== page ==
Many people grow up with stories about soulmates and their one true love only to find that when they get married, their spouse can’t fulfill everything they need. This can bring on feelings of loneliness, isolation, and disappointment, and can push couples to the edge. If you find yourself in that situation, you may wonder if your spouse could ever be enough company, and what you can do to keep loneliness from ruining your relationship.

Your Spouse Should Not Replace Your Friends

At the start of many relationships, new partners tend to spend a lot of time together dating, getting to know one another, and developing intimacy. It is healthy for your spouse to be one of your good friends, and you should enjoy spending time together. But some couples take this too far. They may begin to rely on their spouse or partner for everything. That can lead to problems and may even be a sign of an abusive relationship.

The strongest relationships find a balance between “us” activities, and individual activities. Each spouse should have friends and family that they spend time with on their own. It is great if your spouse gets along with these friends, but you should also have the freedom to have a “girls’ night” or a “boys night” separate from your spouse.

Isolation Can Be a Sign of Abuse

If your spouse is unable or unwilling to let you spend one-on-one time with your friends, it could be a sign of bigger problems. Often, if one partner is abusive, he or she will try to hide their behavior. That means cutting you off from people you might talk to about what is happening t home. This kind of isolation can also cover over unhealthy patterns of codependency, or dominance and control. Without friends to check in on you, you can easily find yourself caught in an unhealthy and abusive relational pattern. The longer you remain isolated, the harder it may become for you to get help.

Loneliness in Relationships Can Create Problems for Couples

That doesn’t mean loneliness is always a red flag. Even people in healthy relationships can feel lonely. Over time, many spouses find themselves doing nothing together. They spend time by each other’s sides, but they still feel alone. This can lead to problems for individuals and couples. If left unchecked, they can even drive a relationship apart.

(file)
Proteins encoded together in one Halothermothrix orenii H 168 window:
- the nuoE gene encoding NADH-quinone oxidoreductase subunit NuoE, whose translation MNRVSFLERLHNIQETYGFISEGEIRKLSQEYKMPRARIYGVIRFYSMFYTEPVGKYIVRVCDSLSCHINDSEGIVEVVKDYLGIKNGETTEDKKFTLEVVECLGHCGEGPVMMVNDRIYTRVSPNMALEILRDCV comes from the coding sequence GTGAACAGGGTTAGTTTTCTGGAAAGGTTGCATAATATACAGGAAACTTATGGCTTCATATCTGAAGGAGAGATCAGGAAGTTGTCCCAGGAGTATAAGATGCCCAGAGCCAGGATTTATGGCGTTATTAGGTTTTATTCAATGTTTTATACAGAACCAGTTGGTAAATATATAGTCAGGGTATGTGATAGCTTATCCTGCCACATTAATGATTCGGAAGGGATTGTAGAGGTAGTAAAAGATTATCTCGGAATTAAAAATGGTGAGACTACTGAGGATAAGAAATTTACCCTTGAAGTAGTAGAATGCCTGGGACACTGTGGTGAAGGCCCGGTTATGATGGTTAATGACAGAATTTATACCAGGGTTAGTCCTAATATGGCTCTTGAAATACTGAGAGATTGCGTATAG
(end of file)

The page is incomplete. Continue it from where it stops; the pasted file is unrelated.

Unnecessary Arguments

Loneliness can often spur on fights over unimportant things like bad habits or differences of opinion. When romance fades, arguments can seem better than silence. But bickering also emphasizes the negative parts of your relationship, making it harder to see the best in one another.


If one member of a couple feels lonely, they may find themselves open to extramarital relationships. This is especially true when sex and intimacy are absent or infrequent at home. However, if those relations are done in secret they can cause tremendous harm when they are later discovered. Any temporary gain will generally be outweighed by the loss of a committed, healthy relationship.

Workaholic Practices

Many people who are lonely pour themselves into their work. This can give them access to coworkers, or simply distract them from emptiness of their relationship at home. However, when one partner spends all their time at work, it can unfairly shift the burdens of the household onto the other partner. Unless these decisions are made intentionally, through open conversation, that can cause resentment and drive couples further apart.

Substance Abuse

When spouses feel alone or unsatisfied at home, they may also turn to drugs or alcohol to numb the feeling of loneliness or isolation. When this becomes an escalating habit, an occasional drink or vape can turn into a substance abuse problem. This can drain family resources, hurt the user’s physical and mental health, and further distance them from their spouse.

What to Do if You Feel Lonely in Your Relationship

Quarantines and stay-at-home practices during COVID-19 have only aggravated many couples’ struggles to overcome loneliness in their relationship. If you feel isolated or lonely, as though your spouse is never enough company, short-term couples therapy can help. Working together with a psychotherapist, you can:

  • Identify the causes of your feelings
  • Understand each other’s feelings more clearly
  • Find ways to comfort each other
  • Plan ways to have more fun together
  • Rebuild trust in one another
  • Improve communication
  • Increase intimacy and repair sexual relations

Your relationship doesn’t have to be on the edge of divorce to benefit from couples’ counseling. Sometimes, all you need is a helping hand to decrease loneliness and improve your friendship with your spouse.

David Stanislaw is a psychotherapist with over 30 years of experience who helps individuals and couples learn strategies for addressing loneliness within their relationships. Contact David Stanislaw to get help today.